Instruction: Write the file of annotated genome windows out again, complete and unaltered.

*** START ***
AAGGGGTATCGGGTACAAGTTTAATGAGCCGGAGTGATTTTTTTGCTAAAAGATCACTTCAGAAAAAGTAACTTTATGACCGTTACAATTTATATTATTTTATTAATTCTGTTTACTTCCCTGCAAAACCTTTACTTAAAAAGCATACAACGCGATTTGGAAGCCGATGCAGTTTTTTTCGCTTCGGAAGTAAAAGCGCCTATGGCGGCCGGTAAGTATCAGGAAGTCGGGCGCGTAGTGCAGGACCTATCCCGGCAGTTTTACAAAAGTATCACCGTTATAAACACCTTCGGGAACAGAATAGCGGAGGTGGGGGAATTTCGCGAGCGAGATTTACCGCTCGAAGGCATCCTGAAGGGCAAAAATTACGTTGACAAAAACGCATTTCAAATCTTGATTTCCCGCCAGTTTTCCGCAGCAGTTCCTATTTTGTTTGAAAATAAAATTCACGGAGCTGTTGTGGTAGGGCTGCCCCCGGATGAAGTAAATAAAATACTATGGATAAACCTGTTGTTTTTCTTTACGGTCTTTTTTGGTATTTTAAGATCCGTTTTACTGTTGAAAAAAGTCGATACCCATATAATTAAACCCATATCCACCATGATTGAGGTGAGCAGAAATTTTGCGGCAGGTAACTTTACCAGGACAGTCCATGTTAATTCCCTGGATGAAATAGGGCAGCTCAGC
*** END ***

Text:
AAGGGGTATCGGGTACAAGTTTAATGAGCCGGAGTGATTTTTTTGCTAAAAGATCACTTCAGAAAAAGTAACTTTATGACCGTTACAATTTATATTATTTTATTAATTCTGTTTACTTCCCTGCAAAACCTTTACTTAAAAAGCATACAACGCGATTTGGAAGCCGATGCAGTTTTTTTCGCTTCGGAAGTAAAAGCGCCTATGGCGGCCGGTAAGTATCAGGAAGTCGGGCGCGTAGTGCAGGACCTATCCCGGCAGTTTTACAAAAGTATCACCGTTATAAACACCTTCGGGAACAGAATAGCGGAGGTGGGGGAATTTCGCGAGCGAGATTTACCGCTCGAAGGCATCCTGAAGGGCAAAAATTACGTTGACAAAAACGCATTTCAAATCTTGATTTCCCGCCAGTTTTCCGCAGCAGTTCCTATTTTGTTTGAAAATAAAATTCACGGAGCTGTTGTGGTAGGGCTGCCCCCGGATGAAGTAAATAAAATACTATGGATAAACCTGTTGTTTTTCTTTACGGTCTTTTTTGGTATTTTAAGATCCGTTTTACTGTTGAAAAAAGTCGATACCCATATAATTAAACCCATATCCACCATGATTGAGGTGAGCAGAAATTTTGCGGCAGGTAACTTTACCAGGACAGTCCATGTTAATTCCCTGGATGAAATAGGGCAGCTCAGC